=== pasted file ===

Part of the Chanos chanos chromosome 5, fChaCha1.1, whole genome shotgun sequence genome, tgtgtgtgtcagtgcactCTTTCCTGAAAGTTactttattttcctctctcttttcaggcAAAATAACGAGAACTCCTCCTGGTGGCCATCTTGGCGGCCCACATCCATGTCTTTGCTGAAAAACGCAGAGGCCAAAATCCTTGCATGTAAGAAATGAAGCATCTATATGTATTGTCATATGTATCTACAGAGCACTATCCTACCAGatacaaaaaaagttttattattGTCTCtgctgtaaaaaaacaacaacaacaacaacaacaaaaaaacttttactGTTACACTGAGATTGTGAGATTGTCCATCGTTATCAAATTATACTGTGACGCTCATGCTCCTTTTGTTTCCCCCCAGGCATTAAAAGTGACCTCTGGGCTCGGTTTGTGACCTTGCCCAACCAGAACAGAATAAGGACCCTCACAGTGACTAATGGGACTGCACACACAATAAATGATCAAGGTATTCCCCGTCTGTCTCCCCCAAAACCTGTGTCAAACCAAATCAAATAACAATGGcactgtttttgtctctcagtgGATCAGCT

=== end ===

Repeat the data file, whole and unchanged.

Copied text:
Part of the Chanos chanos chromosome 5, fChaCha1.1, whole genome shotgun sequence genome, tgtgtgtgtcagtgcactCTTTCCTGAAAGTTactttattttcctctctcttttcaggcAAAATAACGAGAACTCCTCCTGGTGGCCATCTTGGCGGCCCACATCCATGTCTTTGCTGAAAAACGCAGAGGCCAAAATCCTTGCATGTAAGAAATGAAGCATCTATATGTATTGTCATATGTATCTACAGAGCACTATCCTACCAGatacaaaaaaagttttattattGTCTCtgctgtaaaaaaacaacaacaacaacaacaacaaaaaaacttttactGTTACACTGAGATTGTGAGATTGTCCATCGTTATCAAATTATACTGTGACGCTCATGCTCCTTTTGTTTCCCCCCAGGCATTAAAAGTGACCTCTGGGCTCGGTTTGTGACCTTGCCCAACCAGAACAGAATAAGGACCCTCACAGTGACTAATGGGACTGCACACACAATAAATGATCAAGGTATTCCCCGTCTGTCTCCCCCAAAACCTGTGTCAAACCAAATCAAATAACAATGGcactgtttttgtctctcagtgGATCAGCT